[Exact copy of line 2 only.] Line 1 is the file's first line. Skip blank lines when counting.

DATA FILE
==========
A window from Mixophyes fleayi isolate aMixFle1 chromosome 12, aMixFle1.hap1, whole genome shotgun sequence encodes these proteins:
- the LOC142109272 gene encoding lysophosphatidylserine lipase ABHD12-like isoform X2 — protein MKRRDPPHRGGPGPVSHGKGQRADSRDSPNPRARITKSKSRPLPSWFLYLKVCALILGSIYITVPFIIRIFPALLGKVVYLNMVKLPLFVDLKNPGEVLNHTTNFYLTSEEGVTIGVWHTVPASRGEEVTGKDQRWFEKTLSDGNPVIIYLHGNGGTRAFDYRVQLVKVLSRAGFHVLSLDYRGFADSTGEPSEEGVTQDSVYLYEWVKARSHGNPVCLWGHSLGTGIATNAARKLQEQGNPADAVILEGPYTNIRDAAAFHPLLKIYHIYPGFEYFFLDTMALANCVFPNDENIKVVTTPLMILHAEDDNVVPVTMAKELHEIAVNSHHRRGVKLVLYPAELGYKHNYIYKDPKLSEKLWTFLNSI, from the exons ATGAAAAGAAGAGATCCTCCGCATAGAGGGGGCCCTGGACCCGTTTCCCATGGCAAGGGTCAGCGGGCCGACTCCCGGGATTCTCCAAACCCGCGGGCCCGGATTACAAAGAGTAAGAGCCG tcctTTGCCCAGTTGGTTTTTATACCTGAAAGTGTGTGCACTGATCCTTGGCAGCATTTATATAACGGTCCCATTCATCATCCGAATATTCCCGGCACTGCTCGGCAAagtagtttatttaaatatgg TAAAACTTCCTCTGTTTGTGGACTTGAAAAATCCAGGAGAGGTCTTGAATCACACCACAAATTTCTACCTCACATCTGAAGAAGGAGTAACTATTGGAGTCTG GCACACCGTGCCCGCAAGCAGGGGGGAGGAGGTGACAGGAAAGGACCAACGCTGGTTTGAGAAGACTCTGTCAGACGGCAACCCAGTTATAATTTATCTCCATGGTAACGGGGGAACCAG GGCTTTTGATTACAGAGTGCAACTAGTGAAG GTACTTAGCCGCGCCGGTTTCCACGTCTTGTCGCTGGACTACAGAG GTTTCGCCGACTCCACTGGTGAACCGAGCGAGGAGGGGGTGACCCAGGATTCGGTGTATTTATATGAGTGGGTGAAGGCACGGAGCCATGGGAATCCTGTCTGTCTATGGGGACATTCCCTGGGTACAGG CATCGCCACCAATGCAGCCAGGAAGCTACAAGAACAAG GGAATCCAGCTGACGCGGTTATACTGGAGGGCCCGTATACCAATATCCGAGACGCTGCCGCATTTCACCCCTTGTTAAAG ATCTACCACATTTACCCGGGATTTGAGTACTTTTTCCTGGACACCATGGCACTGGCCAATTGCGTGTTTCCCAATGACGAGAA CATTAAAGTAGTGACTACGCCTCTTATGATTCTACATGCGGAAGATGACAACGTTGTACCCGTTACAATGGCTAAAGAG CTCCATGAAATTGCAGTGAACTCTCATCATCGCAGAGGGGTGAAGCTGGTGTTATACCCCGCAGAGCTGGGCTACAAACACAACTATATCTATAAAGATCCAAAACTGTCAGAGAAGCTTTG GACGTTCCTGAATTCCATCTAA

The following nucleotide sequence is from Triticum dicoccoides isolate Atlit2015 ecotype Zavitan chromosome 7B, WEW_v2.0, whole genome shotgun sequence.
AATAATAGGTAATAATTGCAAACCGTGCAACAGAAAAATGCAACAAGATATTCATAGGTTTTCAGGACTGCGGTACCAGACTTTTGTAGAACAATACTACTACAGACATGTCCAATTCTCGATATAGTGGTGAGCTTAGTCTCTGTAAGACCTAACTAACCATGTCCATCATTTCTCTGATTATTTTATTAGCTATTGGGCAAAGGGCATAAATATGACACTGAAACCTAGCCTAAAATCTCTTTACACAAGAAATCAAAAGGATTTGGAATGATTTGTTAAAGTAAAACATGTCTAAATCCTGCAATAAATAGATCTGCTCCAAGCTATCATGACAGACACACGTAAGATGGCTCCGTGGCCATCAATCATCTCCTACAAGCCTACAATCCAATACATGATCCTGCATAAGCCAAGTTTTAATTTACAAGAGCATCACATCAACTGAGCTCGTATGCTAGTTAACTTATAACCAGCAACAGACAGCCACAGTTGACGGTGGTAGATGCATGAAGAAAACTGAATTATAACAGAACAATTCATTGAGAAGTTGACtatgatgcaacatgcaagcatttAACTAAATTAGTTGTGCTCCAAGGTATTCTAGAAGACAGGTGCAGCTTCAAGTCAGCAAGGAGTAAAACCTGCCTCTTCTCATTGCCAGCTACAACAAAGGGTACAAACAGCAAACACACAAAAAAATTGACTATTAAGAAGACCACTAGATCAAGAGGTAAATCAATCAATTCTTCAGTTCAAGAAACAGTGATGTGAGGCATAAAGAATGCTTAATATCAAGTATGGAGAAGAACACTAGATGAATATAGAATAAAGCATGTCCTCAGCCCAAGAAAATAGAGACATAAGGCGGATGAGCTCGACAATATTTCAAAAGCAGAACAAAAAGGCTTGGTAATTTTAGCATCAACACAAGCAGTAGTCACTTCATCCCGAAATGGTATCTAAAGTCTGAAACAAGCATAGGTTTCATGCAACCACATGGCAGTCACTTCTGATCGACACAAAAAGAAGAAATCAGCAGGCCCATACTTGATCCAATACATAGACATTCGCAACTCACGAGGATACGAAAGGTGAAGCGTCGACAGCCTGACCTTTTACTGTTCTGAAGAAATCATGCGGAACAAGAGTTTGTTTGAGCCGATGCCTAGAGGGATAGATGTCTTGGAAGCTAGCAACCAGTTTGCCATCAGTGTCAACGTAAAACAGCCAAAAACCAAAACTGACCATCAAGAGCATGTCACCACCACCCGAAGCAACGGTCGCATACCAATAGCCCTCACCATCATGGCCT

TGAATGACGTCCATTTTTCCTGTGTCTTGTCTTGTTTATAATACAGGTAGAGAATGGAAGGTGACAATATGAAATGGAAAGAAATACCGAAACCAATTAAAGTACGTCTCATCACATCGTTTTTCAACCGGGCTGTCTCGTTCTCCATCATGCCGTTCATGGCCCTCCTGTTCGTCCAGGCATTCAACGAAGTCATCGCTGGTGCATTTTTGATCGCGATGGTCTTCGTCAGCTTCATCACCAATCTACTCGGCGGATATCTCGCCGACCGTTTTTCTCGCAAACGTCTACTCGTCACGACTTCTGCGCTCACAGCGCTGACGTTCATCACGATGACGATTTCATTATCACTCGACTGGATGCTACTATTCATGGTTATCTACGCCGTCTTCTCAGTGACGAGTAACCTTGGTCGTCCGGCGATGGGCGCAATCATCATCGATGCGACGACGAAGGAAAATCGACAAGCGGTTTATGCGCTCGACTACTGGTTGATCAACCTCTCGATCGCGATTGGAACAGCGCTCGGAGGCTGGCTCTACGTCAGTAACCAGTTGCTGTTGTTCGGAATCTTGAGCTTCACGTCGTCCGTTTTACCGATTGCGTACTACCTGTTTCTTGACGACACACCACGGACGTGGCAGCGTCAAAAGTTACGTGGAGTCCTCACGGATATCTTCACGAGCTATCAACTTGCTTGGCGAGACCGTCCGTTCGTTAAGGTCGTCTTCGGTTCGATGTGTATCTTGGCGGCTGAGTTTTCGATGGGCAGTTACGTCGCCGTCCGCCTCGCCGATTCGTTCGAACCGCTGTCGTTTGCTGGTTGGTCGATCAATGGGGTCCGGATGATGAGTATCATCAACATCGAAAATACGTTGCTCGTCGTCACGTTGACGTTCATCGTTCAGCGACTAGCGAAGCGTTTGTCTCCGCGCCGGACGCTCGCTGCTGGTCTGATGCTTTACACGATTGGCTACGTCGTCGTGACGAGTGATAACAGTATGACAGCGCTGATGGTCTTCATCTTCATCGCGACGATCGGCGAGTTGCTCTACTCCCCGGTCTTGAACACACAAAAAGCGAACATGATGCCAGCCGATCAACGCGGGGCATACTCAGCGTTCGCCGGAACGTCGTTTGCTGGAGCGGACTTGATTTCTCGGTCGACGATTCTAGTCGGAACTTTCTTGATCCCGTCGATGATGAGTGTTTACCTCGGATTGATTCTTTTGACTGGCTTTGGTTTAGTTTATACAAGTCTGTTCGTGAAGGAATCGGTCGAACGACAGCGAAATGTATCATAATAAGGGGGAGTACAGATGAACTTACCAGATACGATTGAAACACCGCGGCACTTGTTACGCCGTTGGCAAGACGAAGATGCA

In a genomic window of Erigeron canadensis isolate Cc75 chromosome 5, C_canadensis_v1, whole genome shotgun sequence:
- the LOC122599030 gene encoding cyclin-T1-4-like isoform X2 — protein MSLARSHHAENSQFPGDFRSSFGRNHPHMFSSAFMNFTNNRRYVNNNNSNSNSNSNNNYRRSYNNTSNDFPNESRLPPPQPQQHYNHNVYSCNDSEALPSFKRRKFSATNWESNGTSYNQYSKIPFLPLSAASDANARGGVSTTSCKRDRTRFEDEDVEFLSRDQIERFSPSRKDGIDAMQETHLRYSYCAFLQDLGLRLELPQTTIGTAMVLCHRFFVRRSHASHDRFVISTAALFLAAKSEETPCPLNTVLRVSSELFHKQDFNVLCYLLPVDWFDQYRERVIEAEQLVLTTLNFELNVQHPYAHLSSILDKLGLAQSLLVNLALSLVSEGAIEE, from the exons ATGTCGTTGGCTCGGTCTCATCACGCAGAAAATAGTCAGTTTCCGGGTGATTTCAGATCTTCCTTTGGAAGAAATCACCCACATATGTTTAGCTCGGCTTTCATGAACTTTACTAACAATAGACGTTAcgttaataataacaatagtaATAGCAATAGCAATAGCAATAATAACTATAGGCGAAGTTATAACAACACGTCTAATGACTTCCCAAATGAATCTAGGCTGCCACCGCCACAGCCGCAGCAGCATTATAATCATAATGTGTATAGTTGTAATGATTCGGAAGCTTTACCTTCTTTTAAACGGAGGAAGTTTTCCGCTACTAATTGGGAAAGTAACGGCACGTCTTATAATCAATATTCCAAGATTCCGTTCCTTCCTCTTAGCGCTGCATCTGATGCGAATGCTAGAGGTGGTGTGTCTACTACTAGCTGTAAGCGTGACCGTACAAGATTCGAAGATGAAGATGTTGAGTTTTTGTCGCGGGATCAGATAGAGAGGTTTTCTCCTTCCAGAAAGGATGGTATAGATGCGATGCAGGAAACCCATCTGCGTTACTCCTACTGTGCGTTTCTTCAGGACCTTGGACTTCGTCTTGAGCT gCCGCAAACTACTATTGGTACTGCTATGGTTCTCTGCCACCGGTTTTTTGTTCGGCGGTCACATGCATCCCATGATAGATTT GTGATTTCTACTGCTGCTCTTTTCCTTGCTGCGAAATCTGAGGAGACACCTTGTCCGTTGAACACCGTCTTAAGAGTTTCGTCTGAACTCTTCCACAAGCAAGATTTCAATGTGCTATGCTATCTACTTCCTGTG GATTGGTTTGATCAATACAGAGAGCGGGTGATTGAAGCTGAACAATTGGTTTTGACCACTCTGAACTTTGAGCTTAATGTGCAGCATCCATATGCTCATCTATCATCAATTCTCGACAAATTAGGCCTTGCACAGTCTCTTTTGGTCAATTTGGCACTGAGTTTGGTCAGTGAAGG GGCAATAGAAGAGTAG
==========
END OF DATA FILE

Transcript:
- the LOC142109272 gene encoding lysophosphatidylserine lipase ABHD12-like isoform X2 — protein MKRRDPPHRGGPGPVSHGKGQRADSRDSPNPRARITKSKSRPLPSWFLYLKVCALILGSIYITVPFIIRIFPALLGKVVYLNMVKLPLFVDLKNPGEVLNHTTNFYLTSEEGVTIGVWHTVPASRGEEVTGKDQRWFEKTLSDGNPVIIYLHGNGGTRAFDYRVQLVKVLSRAGFHVLSLDYRGFADSTGEPSEEGVTQDSVYLYEWVKARSHGNPVCLWGHSLGTGIATNAARKLQEQGNPADAVILEGPYTNIRDAAAFHPLLKIYHIYPGFEYFFLDTMALANCVFPNDENIKVVTTPLMILHAEDDNVVPVTMAKELHEIAVNSHHRRGVKLVLYPAELGYKHNYIYKDPKLSEKLWTFLNSI, from the exons ATGAAAAGAAGAGATCCTCCGCATAGAGGGGGCCCTGGACCCGTTTCCCATGGCAAGGGTCAGCGGGCCGACTCCCGGGATTCTCCAAACCCGCGGGCCCGGATTACAAAGAGTAAGAGCCG tcctTTGCCCAGTTGGTTTTTATACCTGAAAGTGTGTGCACTGATCCTTGGCAGCATTTATATAACGGTCCCATTCATCATCCGAATATTCCCGGCACTGCTCGGCAAagtagtttatttaaatatgg TAAAACTTCCTCTGTTTGTGGACTTGAAAAATCCAGGAGAGGTCTTGAATCACACCACAAATTTCTACCTCACATCTGAAGAAGGAGTAACTATTGGAGTCTG GCACACCGTGCCCGCAAGCAGGGGGGAGGAGGTGACAGGAAAGGACCAACGCTGGTTTGAGAAGACTCTGTCAGACGGCAACCCAGTTATAATTTATCTCCATGGTAACGGGGGAACCAG GGCTTTTGATTACAGAGTGCAACTAGTGAAG GTACTTAGCCGCGCCGGTTTCCACGTCTTGTCGCTGGACTACAGAG GTTTCGCCGACTCCACTGGTGAACCGAGCGAGGAGGGGGTGACCCAGGATTCGGTGTATTTATATGAGTGGGTGAAGGCACGGAGCCATGGGAATCCTGTCTGTCTATGGGGACATTCCCTGGGTACAGG CATCGCCACCAATGCAGCCAGGAAGCTACAAGAACAAG GGAATCCAGCTGACGCGGTTATACTGGAGGGCCCGTATACCAATATCCGAGACGCTGCCGCATTTCACCCCTTGTTAAAG ATCTACCACATTTACCCGGGATTTGAGTACTTTTTCCTGGACACCATGGCACTGGCCAATTGCGTGTTTCCCAATGACGAGAA CATTAAAGTAGTGACTACGCCTCTTATGATTCTACATGCGGAAGATGACAACGTTGTACCCGTTACAATGGCTAAAGAG CTCCATGAAATTGCAGTGAACTCTCATCATCGCAGAGGGGTGAAGCTGGTGTTATACCCCGCAGAGCTGGGCTACAAACACAACTATATCTATAAAGATCCAAAACTGTCAGAGAAGCTTTG GACGTTCCTGAATTCCATCTAA